There are still programs such as the goals feature within Mint.com, which can help you track your progress along your debt-free journey. This can help you make a plan to get out of debt, see where you stand, and calculate your payoff date(s). All of this can help you get out of debt faster.

Overall, however, it will be mission-critical for you to be as realistic as possible about your debt payoff plan. If you’re only looking at paying off a few thousand dollars, that may be a goal you can achieve in one or two years. But if you owe tens of thousands of dollars in excess debt, you’ll need to be ready to commit to five years or longer to make it happen.

So much of getting out of debt is psychological. That requires preparing yourself, your spouse, and your family emotionally, as well as financially. That means setting a reasonable timeframe for the payoff and being prepared for the sacrifices that will need to be made during that time.

Frequently Asked Questions (FAQ)

What is the fastest way to get out of debt?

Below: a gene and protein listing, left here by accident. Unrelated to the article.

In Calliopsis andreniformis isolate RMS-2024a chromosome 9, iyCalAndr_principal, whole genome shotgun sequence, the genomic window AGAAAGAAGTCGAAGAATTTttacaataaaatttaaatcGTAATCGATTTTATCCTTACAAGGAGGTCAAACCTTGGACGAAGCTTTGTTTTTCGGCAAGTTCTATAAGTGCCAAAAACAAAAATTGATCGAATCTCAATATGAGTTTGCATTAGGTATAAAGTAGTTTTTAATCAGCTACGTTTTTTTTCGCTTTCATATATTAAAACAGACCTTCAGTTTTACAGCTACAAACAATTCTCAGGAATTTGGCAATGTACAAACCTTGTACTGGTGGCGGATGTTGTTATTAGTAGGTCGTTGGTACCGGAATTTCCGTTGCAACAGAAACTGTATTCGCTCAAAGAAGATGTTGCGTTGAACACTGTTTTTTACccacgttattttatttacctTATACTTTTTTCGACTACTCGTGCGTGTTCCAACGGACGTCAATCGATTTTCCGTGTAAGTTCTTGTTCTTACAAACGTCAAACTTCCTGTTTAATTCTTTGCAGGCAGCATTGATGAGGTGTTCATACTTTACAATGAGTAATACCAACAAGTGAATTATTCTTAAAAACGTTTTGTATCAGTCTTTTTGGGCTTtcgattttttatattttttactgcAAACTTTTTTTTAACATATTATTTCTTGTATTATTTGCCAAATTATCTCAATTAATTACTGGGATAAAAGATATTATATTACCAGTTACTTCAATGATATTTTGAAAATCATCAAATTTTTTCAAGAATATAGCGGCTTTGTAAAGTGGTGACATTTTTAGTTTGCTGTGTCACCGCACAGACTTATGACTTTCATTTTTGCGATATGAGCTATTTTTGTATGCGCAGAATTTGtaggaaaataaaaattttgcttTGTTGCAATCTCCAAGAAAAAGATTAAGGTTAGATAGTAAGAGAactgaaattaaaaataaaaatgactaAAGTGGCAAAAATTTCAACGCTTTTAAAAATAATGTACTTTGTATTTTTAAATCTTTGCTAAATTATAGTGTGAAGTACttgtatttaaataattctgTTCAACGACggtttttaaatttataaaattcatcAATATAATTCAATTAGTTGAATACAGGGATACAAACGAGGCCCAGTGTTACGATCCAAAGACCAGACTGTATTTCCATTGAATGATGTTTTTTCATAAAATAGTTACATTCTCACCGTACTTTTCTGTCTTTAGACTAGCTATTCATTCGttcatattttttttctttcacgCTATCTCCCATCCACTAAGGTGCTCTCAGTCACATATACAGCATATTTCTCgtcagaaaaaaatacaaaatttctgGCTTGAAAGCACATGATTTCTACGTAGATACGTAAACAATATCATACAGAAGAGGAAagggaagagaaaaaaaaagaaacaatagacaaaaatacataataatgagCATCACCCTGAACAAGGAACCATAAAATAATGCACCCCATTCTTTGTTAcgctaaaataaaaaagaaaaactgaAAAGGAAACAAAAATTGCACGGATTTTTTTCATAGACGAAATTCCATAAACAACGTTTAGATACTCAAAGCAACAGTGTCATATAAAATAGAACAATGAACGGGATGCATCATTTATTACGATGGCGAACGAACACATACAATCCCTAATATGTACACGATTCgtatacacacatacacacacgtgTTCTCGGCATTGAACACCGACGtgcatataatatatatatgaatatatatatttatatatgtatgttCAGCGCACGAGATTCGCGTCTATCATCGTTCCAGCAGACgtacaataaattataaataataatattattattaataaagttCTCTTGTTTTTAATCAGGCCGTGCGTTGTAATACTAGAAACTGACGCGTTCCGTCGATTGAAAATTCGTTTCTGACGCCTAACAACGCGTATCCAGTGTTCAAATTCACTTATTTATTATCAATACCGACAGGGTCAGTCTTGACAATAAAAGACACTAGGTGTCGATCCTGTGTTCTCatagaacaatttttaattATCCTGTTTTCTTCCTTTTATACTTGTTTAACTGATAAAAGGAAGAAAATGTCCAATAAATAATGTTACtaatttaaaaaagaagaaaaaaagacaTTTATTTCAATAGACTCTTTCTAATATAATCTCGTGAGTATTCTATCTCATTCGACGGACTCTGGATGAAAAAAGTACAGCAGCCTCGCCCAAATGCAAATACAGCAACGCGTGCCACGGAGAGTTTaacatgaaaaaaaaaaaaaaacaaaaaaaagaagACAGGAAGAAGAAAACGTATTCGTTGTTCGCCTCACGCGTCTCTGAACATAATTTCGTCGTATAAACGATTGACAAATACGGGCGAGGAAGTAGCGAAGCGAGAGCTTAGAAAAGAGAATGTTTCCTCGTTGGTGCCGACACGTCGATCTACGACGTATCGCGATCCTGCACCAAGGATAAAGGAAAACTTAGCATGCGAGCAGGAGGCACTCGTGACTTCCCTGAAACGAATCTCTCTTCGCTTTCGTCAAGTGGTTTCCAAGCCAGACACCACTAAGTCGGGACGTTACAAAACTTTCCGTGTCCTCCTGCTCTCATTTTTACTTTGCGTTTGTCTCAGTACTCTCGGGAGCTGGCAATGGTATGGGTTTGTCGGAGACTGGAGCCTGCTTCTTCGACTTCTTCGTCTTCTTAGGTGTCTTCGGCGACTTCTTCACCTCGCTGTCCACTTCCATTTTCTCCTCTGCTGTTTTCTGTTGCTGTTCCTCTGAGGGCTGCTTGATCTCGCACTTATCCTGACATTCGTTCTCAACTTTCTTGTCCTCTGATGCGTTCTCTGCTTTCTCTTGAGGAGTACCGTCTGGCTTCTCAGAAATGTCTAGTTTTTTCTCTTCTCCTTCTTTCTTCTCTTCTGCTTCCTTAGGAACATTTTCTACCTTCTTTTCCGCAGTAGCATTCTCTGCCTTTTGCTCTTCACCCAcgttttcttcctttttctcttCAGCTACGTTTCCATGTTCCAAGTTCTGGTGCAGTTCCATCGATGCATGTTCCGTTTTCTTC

The fastest way to get out of debt is through a combination of strategies. That’s why I included five steps in this article. You may need only one or two of them, but the more you implement, the faster you’ll get out of debt.

What is the simplest way to get out of debt?

The answer to that question is a matter of opinion. But I think the debt snowball is the simplest. That’s because it can usually be done without needing to increase your income or even make radical cuts in your budget.

You’ll concentrate on paying off your smallest debt first, then use the funds that would go toward that monthly payment toward paying off the second smallest debt, and so on.

How to get out of $5,000 in debt fast?

As debt burdens go, $5,000 is on the more manageable end of the scale. If you want to pay it off quickly, getting a low-interest personal loan can get the job done. As far as speed, if you set the loan term for 12 months, the debt will be completely paid in just one year.

You CAN Get Out of Debt

This article is about the journey my wife and I embarked on to pay off over $200,000 in debt. If we can do it, you can do the same. Implement the strategies in this article, and be prepared to put in the time, effort, and financial sacrifices it will require. But I can tell you from experience, what you will feel at the end of your debt payoff journey will more than justify the price you’ll pay between now and then.

If you want to learn about the above topics in more detail, here are some additional resources to help you tackle your debt:


  • Rob Berger

    Rob Berger is the founder of Dough Roller and the Dough Roller Money Podcast. A former securities law attorney and Forbes deputy editor, Rob is the author of the book Retire Before Mom and Dad. He educates independent investors on his YouTube channel and at RobBerger.com.